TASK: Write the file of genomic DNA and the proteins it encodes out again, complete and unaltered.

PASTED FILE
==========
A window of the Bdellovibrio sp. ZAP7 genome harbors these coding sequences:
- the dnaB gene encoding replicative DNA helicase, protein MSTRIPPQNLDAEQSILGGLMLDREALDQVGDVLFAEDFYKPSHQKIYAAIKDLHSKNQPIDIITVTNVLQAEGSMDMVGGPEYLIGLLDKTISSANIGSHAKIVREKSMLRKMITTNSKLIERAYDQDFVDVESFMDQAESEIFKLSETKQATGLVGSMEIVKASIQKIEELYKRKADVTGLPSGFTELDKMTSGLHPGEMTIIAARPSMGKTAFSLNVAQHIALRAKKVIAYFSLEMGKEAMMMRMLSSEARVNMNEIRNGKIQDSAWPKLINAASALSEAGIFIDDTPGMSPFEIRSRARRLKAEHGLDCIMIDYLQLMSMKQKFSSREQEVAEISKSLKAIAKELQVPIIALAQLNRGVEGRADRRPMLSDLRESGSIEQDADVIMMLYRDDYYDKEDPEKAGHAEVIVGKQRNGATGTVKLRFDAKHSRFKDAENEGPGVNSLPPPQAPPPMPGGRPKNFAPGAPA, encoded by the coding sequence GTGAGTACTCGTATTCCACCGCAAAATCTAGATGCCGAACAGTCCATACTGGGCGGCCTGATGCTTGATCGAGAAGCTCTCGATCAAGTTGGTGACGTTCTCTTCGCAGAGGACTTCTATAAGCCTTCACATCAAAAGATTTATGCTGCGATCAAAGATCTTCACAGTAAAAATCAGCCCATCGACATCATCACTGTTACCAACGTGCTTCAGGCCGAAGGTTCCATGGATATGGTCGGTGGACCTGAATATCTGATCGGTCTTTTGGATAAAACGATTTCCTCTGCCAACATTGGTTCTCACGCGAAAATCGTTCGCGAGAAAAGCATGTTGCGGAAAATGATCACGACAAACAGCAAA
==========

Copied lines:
A window of the Bdellovibrio sp. ZAP7 genome harbors these coding sequences:
- the dnaB gene encoding replicative DNA helicase, protein MSTRIPPQNLDAEQSILGGLMLDREALDQVGDVLFAEDFYKPSHQKIYAAIKDLHSKNQPIDIITVTNVLQAEGSMDMVGGPEYLIGLLDKTISSANIGSHAKIVREKSMLRKMITTNSKLIERAYDQDFVDVESFMDQAESEIFKLSETKQATGLVGSMEIVKASIQKIEELYKRKADVTGLPSGFTELDKMTSGLHPGEMTIIAARPSMGKTAFSLNVAQHIALRAKKVIAYFSLEMGKEAMMMRMLSSEARVNMNEIRNGKIQDSAWPKLINAASALSEAGIFIDDTPGMSPFEIRSRARRLKAEHGLDCIMIDYLQLMSMKQKFSSREQEVAEISKSLKAIAKELQVPIIALAQLNRGVEGRADRRPMLSDLRESGSIEQDADVIMMLYRDDYYDKEDPEKAGHAEVIVGKQRNGATGTVKLRFDAKHSRFKDAENEGPGVNSLPPPQAPPPMPGGRPKNFAPGAPA, encoded by the coding sequence GTGAGTACTCGTATTCCACCGCAAAATCTAGATGCCGAACAGTCCATACTGGGCGGCCTGATGCTTGATCGAGAAGCTCTCGATCAAGTTGGTGACGTTCTCTTCGCAGAGGACTTCTATAAGCCTTCACATCAAAAGATTTATGCTGCGATCAAAGATCTTCACAGTAAAAATCAGCCCATCGACATCATCACTGTTACCAACGTGCTTCAGGCCGAAGGTTCCATGGATATGGTCGGTGGACCTGAATATCTGATCGGTCTTTTGGATAAAACGATTTCCTCTGCCAACATTGGTTCTCACGCGAAAATCGTTCGCGAGAAAAGCATGTTGCGGAAAATGATCACGACAAACAGCAAA